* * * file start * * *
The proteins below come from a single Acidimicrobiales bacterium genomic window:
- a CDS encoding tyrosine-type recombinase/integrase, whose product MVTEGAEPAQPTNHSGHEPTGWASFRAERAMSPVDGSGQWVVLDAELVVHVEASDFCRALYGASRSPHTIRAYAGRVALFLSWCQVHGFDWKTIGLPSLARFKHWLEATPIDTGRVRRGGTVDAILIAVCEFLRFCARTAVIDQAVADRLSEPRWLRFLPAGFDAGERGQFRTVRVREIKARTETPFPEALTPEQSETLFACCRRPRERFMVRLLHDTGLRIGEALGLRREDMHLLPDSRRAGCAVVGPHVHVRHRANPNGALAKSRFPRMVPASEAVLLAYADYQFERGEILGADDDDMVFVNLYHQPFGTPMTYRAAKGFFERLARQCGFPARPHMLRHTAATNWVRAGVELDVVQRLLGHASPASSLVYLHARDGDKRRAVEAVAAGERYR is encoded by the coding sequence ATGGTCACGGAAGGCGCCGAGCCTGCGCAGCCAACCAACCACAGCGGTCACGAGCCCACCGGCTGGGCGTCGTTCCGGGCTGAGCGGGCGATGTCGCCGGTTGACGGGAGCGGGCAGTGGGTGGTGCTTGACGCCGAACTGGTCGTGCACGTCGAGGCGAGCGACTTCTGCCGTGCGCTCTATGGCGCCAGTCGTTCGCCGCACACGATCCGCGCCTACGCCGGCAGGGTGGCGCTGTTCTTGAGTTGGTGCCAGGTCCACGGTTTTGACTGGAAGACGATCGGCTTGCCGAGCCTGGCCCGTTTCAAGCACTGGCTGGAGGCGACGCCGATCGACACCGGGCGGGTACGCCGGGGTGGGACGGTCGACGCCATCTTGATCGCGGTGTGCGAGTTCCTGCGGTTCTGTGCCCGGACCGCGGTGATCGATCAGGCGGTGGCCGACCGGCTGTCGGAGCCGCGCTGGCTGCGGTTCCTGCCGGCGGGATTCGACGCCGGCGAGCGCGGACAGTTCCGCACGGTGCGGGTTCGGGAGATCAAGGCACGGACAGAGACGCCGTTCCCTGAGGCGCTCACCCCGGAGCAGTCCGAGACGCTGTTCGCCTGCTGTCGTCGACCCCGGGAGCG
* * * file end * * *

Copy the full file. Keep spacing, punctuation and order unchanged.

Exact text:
The proteins below come from a single Acidimicrobiales bacterium genomic window:
- a CDS encoding tyrosine-type recombinase/integrase, whose product MVTEGAEPAQPTNHSGHEPTGWASFRAERAMSPVDGSGQWVVLDAELVVHVEASDFCRALYGASRSPHTIRAYAGRVALFLSWCQVHGFDWKTIGLPSLARFKHWLEATPIDTGRVRRGGTVDAILIAVCEFLRFCARTAVIDQAVADRLSEPRWLRFLPAGFDAGERGQFRTVRVREIKARTETPFPEALTPEQSETLFACCRRPRERFMVRLLHDTGLRIGEALGLRREDMHLLPDSRRAGCAVVGPHVHVRHRANPNGALAKSRFPRMVPASEAVLLAYADYQFERGEILGADDDDMVFVNLYHQPFGTPMTYRAAKGFFERLARQCGFPARPHMLRHTAATNWVRAGVELDVVQRLLGHASPASSLVYLHARDGDKRRAVEAVAAGERYR is encoded by the coding sequence ATGGTCACGGAAGGCGCCGAGCCTGCGCAGCCAACCAACCACAGCGGTCACGAGCCCACCGGCTGGGCGTCGTTCCGGGCTGAGCGGGCGATGTCGCCGGTTGACGGGAGCGGGCAGTGGGTGGTGCTTGACGCCGAACTGGTCGTGCACGTCGAGGCGAGCGACTTCTGCCGTGCGCTCTATGGCGCCAGTCGTTCGCCGCACACGATCCGCGCCTACGCCGGCAGGGTGGCGCTGTTCTTGAGTTGGTGCCAGGTCCACGGTTTTGACTGGAAGACGATCGGCTTGCCGAGCCTGGCCCGTTTCAAGCACTGGCTGGAGGCGACGCCGATCGACACCGGGCGGGTACGCCGGGGTGGGACGGTCGACGCCATCTTGATCGCGGTGTGCGAGTTCCTGCGGTTCTGTGCCCGGACCGCGGTGATCGATCAGGCGGTGGCCGACCGGCTGTCGGAGCCGCGCTGGCTGCGGTTCCTGCCGGCGGGATTCGACGCCGGCGAGCGCGGACAGTTCCGCACGGTGCGGGTTCGGGAGATCAAGGCACGGACAGAGACGCCGTTCCCTGAGGCGCTCACCCCGGAGCAGTCCGAGACGCTGTTCGCCTGCTGTCGTCGACCCCGGGAGCG